: Oral language
mOre than Just talk
What brings you here this
I’m here because
Welcome and Introductions
My name is
• Consideration of the importance of oral language
development in second language acquisition,
literacy/ biliteracy instruction and content
• Strategies to support students’ oral language
development in the classroom
Language Functions and
“for children with poor English skills, the language
becomes a block to learning… their window is made
of frosted glass. So for children learning in a second
language, it is important that we are aware of the
language we use and that we deliberately create
opportunities for children to hear and use it. We
need to look at language, rather than simply through
Oral LanguageOral Language
The receptive and expressive aspects of
language that involves listening and speaking.
Language occurs through an
Genes (most animals have
innate tendencies to
communicate and be sociable),
Individual thinking abilities.
Preproduction • Minimal comprehension
•Does not verbalize
• Nods “yes” and “no”
0-6 months • Show me…
• Circle the …
• Who has…?
• Limited comprehension
• One-or-two word responses
• Participates using key words
and familiar responses
• Presents-tense verbs
• Yes/ no questions
• Either/or questions
• One-or-two word
• Good comprehension
• Produces simple sentences
• Makes grammar and
1-3 years • Why…?
• Explain …
• Phrase or short
• Excellent comprehension
• Few grammatical errors
3-5 years • What would happen
• Why do you think…?
The student has near-native
levels of speech
5-7 years • Decide if ….
•Breadth – number of words known
Breadth is more important than
depth for reading comprehension
•Depth – multiple meanings, level to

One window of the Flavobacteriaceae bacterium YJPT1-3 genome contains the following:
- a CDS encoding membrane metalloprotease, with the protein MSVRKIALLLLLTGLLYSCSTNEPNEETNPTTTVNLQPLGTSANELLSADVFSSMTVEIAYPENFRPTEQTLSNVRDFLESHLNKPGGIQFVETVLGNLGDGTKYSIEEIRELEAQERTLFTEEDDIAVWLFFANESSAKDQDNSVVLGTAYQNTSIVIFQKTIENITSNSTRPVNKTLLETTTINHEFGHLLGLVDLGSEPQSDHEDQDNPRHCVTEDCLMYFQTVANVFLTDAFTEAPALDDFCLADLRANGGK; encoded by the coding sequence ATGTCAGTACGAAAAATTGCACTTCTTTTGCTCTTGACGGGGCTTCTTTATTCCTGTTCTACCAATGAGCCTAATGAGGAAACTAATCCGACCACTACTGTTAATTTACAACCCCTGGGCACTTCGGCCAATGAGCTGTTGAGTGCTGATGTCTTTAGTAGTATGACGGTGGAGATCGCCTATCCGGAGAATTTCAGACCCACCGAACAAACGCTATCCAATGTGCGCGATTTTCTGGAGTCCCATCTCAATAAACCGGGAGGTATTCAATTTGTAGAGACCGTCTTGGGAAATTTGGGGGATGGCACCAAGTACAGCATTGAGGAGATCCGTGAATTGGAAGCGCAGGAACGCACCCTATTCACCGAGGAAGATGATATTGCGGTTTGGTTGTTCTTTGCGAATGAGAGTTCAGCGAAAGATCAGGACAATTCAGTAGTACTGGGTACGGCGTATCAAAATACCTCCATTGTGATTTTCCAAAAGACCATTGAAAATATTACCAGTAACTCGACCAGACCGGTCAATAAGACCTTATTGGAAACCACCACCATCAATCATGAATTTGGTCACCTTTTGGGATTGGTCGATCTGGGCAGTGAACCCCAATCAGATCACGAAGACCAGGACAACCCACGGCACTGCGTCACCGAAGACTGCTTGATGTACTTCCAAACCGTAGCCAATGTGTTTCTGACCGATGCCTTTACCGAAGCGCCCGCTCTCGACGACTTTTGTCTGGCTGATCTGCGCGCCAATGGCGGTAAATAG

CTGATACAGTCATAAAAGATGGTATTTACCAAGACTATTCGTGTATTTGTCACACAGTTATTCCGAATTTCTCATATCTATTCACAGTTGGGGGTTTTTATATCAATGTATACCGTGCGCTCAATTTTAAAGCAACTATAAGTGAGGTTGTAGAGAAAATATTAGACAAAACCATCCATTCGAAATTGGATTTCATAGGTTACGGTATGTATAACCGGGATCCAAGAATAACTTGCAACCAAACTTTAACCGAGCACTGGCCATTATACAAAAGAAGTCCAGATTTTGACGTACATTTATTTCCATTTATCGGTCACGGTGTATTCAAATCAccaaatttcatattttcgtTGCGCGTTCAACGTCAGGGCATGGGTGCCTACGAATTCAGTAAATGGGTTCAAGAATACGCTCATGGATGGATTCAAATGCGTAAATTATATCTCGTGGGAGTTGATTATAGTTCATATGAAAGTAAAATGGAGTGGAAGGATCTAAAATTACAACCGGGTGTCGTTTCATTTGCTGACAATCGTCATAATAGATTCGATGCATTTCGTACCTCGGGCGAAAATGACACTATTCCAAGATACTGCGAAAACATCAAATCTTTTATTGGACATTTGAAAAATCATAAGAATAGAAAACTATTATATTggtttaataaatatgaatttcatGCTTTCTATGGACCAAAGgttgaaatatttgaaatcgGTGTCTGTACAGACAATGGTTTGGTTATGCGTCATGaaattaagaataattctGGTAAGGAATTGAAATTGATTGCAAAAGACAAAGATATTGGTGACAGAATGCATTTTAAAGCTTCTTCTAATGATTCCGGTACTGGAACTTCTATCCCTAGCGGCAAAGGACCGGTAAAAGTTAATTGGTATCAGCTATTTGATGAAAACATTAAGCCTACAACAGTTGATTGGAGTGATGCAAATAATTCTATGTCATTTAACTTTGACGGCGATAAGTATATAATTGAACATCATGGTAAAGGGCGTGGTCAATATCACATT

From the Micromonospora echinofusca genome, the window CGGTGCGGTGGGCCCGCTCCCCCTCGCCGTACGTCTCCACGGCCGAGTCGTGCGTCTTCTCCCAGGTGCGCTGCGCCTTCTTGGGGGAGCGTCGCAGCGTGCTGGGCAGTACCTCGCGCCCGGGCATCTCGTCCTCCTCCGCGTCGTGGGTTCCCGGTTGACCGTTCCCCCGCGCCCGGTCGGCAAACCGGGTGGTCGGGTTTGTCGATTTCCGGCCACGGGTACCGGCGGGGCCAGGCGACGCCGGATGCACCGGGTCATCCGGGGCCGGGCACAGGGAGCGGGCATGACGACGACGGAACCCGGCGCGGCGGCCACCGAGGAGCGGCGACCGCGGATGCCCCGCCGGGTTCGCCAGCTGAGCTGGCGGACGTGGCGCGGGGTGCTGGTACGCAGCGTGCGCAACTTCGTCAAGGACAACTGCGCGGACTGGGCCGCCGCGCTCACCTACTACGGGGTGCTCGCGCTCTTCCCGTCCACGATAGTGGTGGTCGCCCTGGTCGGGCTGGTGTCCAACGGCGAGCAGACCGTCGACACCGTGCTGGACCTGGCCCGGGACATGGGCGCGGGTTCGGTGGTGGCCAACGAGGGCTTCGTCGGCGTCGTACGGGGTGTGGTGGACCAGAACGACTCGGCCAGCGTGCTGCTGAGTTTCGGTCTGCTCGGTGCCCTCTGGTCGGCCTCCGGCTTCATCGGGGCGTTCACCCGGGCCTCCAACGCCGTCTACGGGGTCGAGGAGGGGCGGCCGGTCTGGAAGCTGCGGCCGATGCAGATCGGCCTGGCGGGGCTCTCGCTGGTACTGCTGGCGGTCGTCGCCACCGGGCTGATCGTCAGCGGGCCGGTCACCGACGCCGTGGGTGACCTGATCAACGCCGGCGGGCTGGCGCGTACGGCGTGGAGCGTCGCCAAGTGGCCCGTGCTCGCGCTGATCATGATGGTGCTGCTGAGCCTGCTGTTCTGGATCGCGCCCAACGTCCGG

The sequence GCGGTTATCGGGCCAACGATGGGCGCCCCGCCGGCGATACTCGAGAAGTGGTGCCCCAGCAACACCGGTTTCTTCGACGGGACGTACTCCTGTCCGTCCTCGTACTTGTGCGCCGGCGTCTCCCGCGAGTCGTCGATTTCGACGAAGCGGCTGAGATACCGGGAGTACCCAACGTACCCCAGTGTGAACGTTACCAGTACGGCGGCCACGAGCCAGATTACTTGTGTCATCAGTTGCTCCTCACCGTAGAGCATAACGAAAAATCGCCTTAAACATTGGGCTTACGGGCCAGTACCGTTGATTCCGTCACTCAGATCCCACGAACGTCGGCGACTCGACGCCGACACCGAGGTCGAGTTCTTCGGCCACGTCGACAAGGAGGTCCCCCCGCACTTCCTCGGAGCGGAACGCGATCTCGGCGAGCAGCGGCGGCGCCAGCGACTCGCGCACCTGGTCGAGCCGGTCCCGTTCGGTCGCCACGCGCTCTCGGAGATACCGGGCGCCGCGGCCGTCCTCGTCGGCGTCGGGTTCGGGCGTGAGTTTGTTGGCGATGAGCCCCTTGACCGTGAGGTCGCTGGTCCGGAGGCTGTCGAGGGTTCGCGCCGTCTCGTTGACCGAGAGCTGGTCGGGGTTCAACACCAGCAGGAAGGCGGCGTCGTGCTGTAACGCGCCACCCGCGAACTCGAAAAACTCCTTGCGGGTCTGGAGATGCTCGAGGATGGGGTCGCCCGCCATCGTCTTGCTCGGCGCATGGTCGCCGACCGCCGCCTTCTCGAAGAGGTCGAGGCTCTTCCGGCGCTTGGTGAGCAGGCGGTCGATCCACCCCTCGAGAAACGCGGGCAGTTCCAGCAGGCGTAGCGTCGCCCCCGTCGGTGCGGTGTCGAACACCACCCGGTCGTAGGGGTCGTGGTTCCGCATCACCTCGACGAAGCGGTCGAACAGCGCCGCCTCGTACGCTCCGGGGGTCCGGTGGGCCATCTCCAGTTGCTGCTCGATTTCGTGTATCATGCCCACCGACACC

which words are understood
Depth is also important & aids in
low vocabulary includes:low vocabulary includes:
•One-way speech from
adult to child
•Short, curtailed adult to
(usually a reprimand or
•Adult watching instead
Spoken Language SkillsSpoken Language Skills
•Encourage Language Use:
•Increase the number of conversations
•Repeat words and have children practice
•Check for comprehension
•Use big words and synonyms
•Systematically teach weekly
vocabulary and add related words
Big – large, huge, gigantic, giant,
immense, great, enormous, whopping,
substantial, massive, tall, spacious
•AVOID having children just sit and
wait for more than a minute or two.
Have books or placements available
•Books and writing material in EVERY
•Children’s work at eye level
•During transitions and in bathroom
Practice letters, nursery rhymes,
Literacy EnvironmentLiteracy Environment
Practice a 4-5 roundPractice a 4-5 round
• 1 .Teacher (T) says, “What is this?”
• 1. C (C) says, “It is a cat.”
• 2. T says, “Yes, it is a cat. What do you think it is
• 2. C says, “Looking”
• 3. T says, Looking at what?”
• 3. C says, “I don’t know.”
• 4. T says, “If I were a cat and looking toward the sky, I
might see a bird. What do think the cat might see?”
• 4. C says, “a tree.”
• 5. T says, “He might be looking at a tree. Cats love to
Why should we do this?
Success for students in culturally
diverse classrooms depends on the
degree to which there are strategies
that encourage all students to talk
and work together.
Mohr and Mohr Reading
• Teachers should assume that, like an
iceberg that shows only a small
percentage of its mass above the
water, students have a great deal of
competence that is not yet evident.
Mohr and Mohr Reading Teacher 2007
• Cappellini, M. (2005). Balancing Reading and Language Learning.
• Freeman, Y. and Freeman, D. (2009). Academic Language for English Language
Learners and Struggling Readers: How to Help Students Succeed Across Content
Areas. Portsmouth, NH: Heinemann.
• Gibbons, P. (2009.) English Learners Academic Literacy and Thinking: Learning
in the Challenge Zone. Portsmouth, NH: Heinemann.
• Zwiers, J. (2008) Building Academic Language: Essential Practices for Content
Classrooms. San Francisco, CA: Jossey-Bass.
• August, D. and T. Shanahan. (2006). Executive Summary Developing Literacy in
Second-Language Learners: Report of the National Literacy Panel on Language-
Minority Children and Youth. Washington, DC: Center for Applied Linguistics.